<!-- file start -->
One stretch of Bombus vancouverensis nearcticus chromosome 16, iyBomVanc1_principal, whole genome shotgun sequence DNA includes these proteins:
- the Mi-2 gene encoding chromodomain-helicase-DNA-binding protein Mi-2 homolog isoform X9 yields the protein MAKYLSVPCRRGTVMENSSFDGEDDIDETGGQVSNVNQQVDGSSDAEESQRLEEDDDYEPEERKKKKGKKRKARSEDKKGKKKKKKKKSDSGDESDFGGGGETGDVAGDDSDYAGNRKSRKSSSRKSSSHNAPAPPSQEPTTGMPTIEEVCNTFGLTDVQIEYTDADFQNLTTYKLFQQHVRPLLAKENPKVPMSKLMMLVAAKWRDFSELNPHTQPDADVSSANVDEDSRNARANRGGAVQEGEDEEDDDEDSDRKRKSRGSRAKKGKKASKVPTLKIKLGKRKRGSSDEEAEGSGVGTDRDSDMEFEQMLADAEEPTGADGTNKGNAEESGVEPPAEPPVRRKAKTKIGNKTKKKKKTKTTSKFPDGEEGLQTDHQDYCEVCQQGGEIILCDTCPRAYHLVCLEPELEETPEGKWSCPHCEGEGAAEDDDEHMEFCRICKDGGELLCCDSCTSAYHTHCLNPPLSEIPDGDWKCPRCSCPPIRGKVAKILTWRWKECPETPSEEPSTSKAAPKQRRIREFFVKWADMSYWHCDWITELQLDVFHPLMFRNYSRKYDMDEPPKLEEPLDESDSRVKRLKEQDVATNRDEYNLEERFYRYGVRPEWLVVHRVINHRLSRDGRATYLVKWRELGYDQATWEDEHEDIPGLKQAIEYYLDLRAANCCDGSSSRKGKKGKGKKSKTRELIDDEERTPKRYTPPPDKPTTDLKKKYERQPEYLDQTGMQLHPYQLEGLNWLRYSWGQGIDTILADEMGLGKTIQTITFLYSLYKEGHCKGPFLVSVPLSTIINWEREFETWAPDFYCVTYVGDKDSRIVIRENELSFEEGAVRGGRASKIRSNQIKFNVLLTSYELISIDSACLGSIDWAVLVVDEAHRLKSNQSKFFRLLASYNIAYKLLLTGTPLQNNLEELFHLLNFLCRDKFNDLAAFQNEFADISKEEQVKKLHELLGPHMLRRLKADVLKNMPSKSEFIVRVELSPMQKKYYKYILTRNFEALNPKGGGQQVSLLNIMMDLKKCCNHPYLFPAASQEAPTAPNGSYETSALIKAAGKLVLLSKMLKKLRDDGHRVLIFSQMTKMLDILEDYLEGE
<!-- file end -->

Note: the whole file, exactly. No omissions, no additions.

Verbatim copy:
One stretch of Bombus vancouverensis nearcticus chromosome 16, iyBomVanc1_principal, whole genome shotgun sequence DNA includes these proteins:
- the Mi-2 gene encoding chromodomain-helicase-DNA-binding protein Mi-2 homolog isoform X9 yields the protein MAKYLSVPCRRGTVMENSSFDGEDDIDETGGQVSNVNQQVDGSSDAEESQRLEEDDDYEPEERKKKKGKKRKARSEDKKGKKKKKKKKSDSGDESDFGGGGETGDVAGDDSDYAGNRKSRKSSSRKSSSHNAPAPPSQEPTTGMPTIEEVCNTFGLTDVQIEYTDADFQNLTTYKLFQQHVRPLLAKENPKVPMSKLMMLVAAKWRDFSELNPHTQPDADVSSANVDEDSRNARANRGGAVQEGEDEEDDDEDSDRKRKSRGSRAKKGKKASKVPTLKIKLGKRKRGSSDEEAEGSGVGTDRDSDMEFEQMLADAEEPTGADGTNKGNAEESGVEPPAEPPVRRKAKTKIGNKTKKKKKTKTTSKFPDGEEGLQTDHQDYCEVCQQGGEIILCDTCPRAYHLVCLEPELEETPEGKWSCPHCEGEGAAEDDDEHMEFCRICKDGGELLCCDSCTSAYHTHCLNPPLSEIPDGDWKCPRCSCPPIRGKVAKILTWRWKECPETPSEEPSTSKAAPKQRRIREFFVKWADMSYWHCDWITELQLDVFHPLMFRNYSRKYDMDEPPKLEEPLDESDSRVKRLKEQDVATNRDEYNLEERFYRYGVRPEWLVVHRVINHRLSRDGRATYLVKWRELGYDQATWEDEHEDIPGLKQAIEYYLDLRAANCCDGSSSRKGKKGKGKKSKTRELIDDEERTPKRYTPPPDKPTTDLKKKYERQPEYLDQTGMQLHPYQLEGLNWLRYSWGQGIDTILADEMGLGKTIQTITFLYSLYKEGHCKGPFLVSVPLSTIINWEREFETWAPDFYCVTYVGDKDSRIVIRENELSFEEGAVRGGRASKIRSNQIKFNVLLTSYELISIDSACLGSIDWAVLVVDEAHRLKSNQSKFFRLLASYNIAYKLLLTGTPLQNNLEELFHLLNFLCRDKFNDLAAFQNEFADISKEEQVKKLHELLGPHMLRRLKADVLKNMPSKSEFIVRVELSPMQKKYYKYILTRNFEALNPKGGGQQVSLLNIMMDLKKCCNHPYLFPAASQEAPTAPNGSYETSALIKAAGKLVLLSKMLKKLRDDGHRVLIFSQMTKMLDILEDYLEGE